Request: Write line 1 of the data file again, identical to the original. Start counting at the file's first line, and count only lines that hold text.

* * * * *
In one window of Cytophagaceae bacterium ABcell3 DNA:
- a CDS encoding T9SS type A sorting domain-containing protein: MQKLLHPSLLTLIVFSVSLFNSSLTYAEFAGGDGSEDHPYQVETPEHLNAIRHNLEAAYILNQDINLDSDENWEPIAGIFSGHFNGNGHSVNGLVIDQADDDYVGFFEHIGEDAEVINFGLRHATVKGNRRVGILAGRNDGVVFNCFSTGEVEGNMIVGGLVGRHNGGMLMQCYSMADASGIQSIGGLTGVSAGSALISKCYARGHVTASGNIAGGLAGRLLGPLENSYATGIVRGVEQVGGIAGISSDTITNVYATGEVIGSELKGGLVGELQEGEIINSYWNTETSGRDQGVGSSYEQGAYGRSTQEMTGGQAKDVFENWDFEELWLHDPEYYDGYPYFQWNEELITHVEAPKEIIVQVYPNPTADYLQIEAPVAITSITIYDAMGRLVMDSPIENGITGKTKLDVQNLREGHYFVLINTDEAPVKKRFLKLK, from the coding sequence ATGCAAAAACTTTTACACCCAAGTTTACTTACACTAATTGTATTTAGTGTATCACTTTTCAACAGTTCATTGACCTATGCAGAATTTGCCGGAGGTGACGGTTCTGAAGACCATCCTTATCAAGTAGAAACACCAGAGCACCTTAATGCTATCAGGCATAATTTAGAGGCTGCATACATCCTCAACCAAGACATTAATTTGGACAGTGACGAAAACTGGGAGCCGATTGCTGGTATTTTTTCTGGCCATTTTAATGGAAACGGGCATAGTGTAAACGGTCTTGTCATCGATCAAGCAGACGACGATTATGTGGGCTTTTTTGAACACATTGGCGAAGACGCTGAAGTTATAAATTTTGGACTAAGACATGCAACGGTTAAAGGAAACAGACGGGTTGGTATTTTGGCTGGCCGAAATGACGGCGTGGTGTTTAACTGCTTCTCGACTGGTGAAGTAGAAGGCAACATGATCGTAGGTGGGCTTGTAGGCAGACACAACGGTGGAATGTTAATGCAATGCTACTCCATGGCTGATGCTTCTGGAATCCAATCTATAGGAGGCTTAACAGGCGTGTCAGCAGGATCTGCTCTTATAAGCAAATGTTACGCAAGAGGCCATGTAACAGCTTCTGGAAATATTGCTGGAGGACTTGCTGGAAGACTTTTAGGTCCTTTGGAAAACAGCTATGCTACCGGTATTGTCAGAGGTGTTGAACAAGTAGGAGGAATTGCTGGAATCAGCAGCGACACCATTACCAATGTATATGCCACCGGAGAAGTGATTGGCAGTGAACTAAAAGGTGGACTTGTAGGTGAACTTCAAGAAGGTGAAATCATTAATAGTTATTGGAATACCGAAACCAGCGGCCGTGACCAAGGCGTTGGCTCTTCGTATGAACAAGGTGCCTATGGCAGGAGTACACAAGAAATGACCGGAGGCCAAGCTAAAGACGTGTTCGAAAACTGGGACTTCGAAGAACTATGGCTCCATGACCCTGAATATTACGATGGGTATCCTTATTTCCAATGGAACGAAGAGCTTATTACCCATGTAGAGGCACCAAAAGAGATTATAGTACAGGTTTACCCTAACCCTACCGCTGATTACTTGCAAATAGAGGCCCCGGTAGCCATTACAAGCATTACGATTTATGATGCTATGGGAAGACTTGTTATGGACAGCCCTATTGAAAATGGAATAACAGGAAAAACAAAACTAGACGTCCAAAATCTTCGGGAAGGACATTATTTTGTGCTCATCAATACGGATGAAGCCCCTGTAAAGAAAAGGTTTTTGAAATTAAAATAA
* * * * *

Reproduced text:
In one window of Cytophagaceae bacterium ABcell3 DNA: